In a subanalysis of the mediating effect of insulin for the relation between BMI and breast cancer (study 1 subjects only), we found higher levels of insulin with increasing BMI. For every 5-unit change in BMI, a 26.0% higher insulin level was observed (95% CI, 22.6–29.3). A 5-unit increase in BMI was associated with 52.0 (95% CI, 12.1–91.3) additional cases per 100,000 women at-risk per year (Table 5). The proportion mediated by estradiol was 21.0% (95% CI, −3.8 to 119.4) whereas insulin mediated 65.8% (95% CI, 13.6–273.3) of this relation.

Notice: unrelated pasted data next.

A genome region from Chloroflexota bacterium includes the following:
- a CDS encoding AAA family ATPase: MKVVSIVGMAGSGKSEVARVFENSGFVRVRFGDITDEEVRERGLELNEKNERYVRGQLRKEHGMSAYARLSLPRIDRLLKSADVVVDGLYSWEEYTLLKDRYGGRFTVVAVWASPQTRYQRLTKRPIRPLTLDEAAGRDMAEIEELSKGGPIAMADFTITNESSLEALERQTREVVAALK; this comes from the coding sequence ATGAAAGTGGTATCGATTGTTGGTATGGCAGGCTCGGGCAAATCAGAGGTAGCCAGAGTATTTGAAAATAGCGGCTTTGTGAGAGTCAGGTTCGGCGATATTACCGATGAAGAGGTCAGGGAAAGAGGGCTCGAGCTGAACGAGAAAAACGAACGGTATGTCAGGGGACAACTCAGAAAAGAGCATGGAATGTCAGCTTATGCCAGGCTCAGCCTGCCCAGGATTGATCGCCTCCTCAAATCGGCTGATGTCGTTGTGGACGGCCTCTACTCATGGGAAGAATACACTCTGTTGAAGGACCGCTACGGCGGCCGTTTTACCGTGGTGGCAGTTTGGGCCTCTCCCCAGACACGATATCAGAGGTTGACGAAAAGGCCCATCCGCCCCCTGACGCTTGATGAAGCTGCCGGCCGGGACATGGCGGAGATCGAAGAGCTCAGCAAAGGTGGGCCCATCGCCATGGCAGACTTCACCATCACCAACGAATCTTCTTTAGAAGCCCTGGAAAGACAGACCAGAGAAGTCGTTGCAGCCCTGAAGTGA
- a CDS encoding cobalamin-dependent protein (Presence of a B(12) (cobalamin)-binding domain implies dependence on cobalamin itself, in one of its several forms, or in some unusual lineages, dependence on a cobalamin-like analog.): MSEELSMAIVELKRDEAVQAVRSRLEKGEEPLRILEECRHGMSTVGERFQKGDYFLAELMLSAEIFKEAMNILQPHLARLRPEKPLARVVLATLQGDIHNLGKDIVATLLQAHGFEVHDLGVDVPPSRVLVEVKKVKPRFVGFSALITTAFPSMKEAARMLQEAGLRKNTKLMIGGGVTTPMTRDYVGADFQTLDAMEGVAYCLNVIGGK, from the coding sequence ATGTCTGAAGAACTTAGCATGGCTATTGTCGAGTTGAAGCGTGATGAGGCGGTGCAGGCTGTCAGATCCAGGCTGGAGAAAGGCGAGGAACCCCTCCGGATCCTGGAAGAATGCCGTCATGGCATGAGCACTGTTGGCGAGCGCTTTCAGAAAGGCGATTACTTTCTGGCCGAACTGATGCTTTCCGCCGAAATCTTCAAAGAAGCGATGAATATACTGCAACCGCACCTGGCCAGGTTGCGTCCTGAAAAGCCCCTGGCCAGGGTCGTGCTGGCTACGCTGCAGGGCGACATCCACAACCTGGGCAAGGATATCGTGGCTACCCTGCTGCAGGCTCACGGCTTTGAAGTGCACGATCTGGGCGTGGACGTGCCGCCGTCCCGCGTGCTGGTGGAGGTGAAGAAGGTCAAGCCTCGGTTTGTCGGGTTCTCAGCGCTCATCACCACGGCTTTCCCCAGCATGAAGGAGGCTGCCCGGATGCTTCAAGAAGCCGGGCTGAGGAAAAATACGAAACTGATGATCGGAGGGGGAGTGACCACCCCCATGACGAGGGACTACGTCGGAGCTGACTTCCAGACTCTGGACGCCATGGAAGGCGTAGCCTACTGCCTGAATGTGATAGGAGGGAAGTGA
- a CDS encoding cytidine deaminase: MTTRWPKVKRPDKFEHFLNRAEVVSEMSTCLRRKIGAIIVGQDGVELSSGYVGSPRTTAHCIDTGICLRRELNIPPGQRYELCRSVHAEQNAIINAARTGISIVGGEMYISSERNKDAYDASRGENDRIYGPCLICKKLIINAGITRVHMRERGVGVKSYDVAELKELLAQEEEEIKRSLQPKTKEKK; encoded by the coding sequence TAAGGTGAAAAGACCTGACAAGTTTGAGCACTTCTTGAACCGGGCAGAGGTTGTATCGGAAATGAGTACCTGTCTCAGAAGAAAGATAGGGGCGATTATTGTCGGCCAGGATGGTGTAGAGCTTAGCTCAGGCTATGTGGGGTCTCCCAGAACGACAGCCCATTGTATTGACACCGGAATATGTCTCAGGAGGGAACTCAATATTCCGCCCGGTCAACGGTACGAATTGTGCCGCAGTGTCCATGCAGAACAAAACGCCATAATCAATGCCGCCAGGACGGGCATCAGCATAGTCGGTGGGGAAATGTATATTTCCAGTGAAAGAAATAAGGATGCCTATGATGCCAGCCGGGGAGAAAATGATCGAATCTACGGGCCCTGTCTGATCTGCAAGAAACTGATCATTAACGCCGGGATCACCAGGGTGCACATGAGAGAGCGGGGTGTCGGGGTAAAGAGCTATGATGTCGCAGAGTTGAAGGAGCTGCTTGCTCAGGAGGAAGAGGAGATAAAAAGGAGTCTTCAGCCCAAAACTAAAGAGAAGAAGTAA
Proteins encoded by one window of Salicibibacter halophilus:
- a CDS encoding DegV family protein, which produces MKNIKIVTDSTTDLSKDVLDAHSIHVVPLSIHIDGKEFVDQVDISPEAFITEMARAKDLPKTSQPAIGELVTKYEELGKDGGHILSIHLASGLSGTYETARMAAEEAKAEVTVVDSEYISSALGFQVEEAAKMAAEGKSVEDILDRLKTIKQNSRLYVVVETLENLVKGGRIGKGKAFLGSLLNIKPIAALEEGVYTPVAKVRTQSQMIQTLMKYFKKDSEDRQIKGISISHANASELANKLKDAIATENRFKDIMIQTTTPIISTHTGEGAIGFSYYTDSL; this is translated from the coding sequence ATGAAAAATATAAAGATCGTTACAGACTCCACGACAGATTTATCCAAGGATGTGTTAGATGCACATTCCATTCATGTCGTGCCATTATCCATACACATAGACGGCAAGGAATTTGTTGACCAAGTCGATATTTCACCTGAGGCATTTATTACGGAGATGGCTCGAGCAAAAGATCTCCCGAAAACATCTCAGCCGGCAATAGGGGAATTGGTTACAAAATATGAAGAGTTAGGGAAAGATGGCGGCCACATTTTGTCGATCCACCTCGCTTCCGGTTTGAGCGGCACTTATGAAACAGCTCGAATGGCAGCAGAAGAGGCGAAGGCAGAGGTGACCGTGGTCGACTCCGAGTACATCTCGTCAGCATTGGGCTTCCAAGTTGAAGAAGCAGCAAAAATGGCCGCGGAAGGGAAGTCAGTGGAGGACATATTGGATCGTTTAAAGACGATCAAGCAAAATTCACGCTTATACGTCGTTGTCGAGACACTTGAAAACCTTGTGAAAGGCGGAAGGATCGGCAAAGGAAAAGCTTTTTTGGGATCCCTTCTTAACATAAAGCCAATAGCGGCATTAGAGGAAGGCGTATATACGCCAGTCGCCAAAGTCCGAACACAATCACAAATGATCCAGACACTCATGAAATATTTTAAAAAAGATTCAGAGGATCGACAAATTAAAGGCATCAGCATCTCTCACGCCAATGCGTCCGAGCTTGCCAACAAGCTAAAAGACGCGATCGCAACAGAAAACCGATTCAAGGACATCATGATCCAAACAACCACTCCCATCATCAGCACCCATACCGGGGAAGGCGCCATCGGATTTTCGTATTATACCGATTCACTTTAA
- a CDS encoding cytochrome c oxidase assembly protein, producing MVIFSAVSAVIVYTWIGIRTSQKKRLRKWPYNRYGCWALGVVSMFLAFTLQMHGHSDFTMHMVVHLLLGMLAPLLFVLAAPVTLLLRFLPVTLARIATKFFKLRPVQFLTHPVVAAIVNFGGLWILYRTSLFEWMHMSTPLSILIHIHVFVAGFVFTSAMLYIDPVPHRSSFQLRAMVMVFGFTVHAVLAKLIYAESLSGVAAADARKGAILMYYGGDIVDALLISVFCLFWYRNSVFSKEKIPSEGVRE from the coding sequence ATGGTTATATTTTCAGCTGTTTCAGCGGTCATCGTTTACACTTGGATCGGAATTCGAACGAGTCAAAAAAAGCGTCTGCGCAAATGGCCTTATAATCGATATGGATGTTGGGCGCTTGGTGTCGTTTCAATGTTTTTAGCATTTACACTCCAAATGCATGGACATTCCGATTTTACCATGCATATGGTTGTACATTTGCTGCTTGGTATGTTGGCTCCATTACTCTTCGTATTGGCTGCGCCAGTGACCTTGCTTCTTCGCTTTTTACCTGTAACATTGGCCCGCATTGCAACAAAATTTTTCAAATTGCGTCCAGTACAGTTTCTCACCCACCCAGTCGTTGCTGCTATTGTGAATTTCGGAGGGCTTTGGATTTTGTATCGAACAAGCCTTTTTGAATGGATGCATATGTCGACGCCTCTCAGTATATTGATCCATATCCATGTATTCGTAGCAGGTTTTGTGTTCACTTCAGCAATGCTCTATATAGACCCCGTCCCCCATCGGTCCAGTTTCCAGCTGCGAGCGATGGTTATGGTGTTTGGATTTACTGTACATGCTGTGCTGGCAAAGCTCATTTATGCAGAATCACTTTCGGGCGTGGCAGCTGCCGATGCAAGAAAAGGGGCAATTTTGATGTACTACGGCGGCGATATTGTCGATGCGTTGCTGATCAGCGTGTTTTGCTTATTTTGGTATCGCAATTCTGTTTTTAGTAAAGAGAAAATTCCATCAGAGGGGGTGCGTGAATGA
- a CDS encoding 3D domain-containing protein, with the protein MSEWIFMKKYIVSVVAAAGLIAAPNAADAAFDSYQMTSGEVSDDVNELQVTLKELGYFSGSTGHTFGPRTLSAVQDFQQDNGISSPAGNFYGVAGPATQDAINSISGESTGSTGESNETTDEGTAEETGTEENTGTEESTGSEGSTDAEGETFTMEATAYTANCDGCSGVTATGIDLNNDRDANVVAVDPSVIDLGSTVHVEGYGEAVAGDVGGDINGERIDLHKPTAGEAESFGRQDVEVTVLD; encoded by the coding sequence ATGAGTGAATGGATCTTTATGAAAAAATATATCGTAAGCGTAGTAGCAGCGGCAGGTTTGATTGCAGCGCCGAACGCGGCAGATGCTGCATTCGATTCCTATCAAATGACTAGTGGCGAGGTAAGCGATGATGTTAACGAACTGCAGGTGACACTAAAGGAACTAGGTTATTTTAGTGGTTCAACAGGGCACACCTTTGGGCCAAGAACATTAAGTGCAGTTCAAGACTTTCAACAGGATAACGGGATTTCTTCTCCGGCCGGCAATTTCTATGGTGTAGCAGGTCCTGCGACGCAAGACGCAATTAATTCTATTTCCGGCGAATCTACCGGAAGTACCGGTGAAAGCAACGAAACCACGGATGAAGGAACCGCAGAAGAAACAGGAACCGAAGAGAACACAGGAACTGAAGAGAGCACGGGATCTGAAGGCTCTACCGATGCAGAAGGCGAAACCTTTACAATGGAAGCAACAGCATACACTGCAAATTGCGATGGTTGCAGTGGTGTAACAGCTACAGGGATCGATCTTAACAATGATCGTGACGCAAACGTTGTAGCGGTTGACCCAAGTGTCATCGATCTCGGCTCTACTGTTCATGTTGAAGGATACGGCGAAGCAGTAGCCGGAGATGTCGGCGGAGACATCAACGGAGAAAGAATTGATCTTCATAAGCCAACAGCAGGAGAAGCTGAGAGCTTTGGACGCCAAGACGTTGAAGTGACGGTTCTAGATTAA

Subset analyses of the 2 case–cohort samples were conducted to exclude heterogeneity between study-specific effects. The effects of the lifestyle factors on breast cancer risk were generally similar across studies, and including interaction terms between the exposures and study origin in the Cox model did not indicate between-study differences in the relative risk of breast cancer by BMI (Pinteraction = 0.47), physical activity (Pinteraction = 0.72), or alcohol consumption (Pinteraction = 0.23). Mediation analyses for the 2 studies separately revealed stronger effects for the lifestyle factors in study 1 than in study 2. However, the mediated proportions of estradiol were very similar.